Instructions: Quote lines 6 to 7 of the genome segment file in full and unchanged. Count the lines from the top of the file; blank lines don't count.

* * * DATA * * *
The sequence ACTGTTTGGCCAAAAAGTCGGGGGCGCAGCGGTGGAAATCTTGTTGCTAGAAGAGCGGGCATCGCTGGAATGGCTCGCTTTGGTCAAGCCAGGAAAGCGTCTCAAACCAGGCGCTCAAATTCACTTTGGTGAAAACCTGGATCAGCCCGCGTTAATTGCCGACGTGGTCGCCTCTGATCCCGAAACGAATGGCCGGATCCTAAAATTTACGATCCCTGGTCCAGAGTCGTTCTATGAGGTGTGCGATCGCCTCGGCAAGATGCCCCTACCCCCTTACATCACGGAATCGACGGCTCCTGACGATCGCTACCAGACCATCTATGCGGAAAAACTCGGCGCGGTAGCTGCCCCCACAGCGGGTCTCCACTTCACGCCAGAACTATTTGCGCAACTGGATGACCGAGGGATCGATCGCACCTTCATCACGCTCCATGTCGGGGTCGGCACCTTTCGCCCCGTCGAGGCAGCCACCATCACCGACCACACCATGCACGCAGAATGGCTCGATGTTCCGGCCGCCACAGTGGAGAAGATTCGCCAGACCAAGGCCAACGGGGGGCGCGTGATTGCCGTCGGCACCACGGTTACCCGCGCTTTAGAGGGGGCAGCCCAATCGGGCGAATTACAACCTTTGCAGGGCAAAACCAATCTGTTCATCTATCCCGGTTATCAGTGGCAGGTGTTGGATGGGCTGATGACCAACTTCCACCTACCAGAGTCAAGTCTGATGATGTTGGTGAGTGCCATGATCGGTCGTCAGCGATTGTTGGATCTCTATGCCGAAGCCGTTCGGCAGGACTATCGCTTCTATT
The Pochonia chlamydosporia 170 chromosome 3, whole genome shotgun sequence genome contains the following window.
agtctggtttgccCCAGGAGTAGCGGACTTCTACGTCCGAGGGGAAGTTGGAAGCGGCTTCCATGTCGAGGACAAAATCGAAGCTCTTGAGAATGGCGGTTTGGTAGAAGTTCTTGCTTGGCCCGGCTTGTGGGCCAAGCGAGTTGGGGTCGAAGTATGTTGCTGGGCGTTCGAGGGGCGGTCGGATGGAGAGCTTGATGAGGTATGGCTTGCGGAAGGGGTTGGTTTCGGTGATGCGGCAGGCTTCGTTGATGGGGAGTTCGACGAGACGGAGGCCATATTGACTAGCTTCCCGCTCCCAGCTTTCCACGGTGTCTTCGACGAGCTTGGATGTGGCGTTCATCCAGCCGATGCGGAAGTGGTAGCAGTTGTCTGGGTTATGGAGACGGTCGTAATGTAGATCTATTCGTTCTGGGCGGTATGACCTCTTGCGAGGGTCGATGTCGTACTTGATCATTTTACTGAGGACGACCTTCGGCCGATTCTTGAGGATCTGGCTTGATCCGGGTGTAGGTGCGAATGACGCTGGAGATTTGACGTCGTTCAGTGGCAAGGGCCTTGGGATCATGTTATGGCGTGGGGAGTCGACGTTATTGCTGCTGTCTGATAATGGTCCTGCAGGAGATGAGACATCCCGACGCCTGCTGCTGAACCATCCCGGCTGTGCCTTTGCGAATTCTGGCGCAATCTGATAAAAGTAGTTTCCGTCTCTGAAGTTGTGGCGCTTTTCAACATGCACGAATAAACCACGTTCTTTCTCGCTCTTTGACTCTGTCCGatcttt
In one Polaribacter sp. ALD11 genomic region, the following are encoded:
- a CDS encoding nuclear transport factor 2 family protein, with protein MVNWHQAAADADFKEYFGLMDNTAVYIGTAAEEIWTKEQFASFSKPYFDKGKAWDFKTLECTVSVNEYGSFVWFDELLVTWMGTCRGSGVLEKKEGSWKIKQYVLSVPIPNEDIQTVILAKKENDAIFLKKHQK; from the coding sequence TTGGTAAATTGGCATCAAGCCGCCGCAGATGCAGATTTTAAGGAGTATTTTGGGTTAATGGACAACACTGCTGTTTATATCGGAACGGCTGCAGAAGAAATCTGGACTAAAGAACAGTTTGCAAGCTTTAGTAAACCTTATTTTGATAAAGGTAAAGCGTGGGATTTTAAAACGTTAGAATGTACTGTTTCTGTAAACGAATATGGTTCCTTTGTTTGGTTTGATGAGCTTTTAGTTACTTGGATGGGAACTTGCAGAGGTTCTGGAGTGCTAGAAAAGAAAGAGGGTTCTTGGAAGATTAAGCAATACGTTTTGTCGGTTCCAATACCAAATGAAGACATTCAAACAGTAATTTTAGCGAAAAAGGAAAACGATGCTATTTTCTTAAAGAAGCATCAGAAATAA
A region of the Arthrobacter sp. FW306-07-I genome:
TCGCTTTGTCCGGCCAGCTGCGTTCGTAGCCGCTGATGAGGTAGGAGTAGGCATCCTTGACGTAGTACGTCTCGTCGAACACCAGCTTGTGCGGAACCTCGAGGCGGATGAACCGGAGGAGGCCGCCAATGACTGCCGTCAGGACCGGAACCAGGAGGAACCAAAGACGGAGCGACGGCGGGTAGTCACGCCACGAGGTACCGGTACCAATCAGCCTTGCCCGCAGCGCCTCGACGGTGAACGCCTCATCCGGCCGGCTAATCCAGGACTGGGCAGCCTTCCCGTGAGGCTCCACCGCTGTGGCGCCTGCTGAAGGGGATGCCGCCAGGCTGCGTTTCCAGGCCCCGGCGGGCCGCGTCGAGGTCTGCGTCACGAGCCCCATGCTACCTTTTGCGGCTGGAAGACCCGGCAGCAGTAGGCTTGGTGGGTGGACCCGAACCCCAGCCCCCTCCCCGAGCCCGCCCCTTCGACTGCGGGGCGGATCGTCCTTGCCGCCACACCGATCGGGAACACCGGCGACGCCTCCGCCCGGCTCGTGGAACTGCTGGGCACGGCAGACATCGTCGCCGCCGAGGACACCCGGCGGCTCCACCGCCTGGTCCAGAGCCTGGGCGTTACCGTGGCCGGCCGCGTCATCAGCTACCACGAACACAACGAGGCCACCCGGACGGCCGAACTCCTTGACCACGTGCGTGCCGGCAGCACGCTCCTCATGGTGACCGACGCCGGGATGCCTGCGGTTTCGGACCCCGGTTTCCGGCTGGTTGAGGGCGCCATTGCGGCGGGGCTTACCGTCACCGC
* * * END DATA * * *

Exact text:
A region of the Arthrobacter sp. FW306-07-I genome:
TCGCTTTGTCCGGCCAGCTGCGTTCGTAGCCGCTGATGAGGTAGGAGTAGGCATCCTTGACGTAGTACGTCTCGTCGAACACCAGCTTGTGCGGAACCTCGAGGCGGATGAACCGGAGGAGGCCGCCAATGACTGCCGTCAGGACCGGAACCAGGAGGAACCAAAGACGGAGCGACGGCGGGTAGTCACGCCACGAGGTACCGGTACCAATCAGCCTTGCCCGCAGCGCCTCGACGGTGAACGCCTCATCCGGCCGGCTAATCCAGGACTGGGCAGCCTTCCCGTGAGGCTCCACCGCTGTGGCGCCTGCTGAAGGGGATGCCGCCAGGCTGCGTTTCCAGGCCCCGGCGGGCCGCGTCGAGGTCTGCGTCACGAGCCCCATGCTACCTTTTGCGGCTGGAAGACCCGGCAGCAGTAGGCTTGGTGGGTGGACCCGAACCCCAGCCCCCTCCCCGAGCCCGCCCCTTCGACTGCGGGGCGGATCGTCCTTGCCGCCACACCGATCGGGAACACCGGCGACGCCTCCGCCCGGCTCGTGGAACTGCTGGGCACGGCAGACATCGTCGCCGCCGAGGACACCCGGCGGCTCCACCGCCTGGTCCAGAGCCTGGGCGTTACCGTGGCCGGCCGCGTCATCAGCTACCACGAACACAACGAGGCCACCCGGACGGCCGAACTCCTTGACCACGTGCGTGCCGGCAGCACGCTCCTCATGGTGACCGACGCCGGGATGCCTGCGGTTTCGGACCCCGGTTTCCGGCTGGTTGAGGGCGCCATTGCGGCGGGGCTTACCGTCACCGC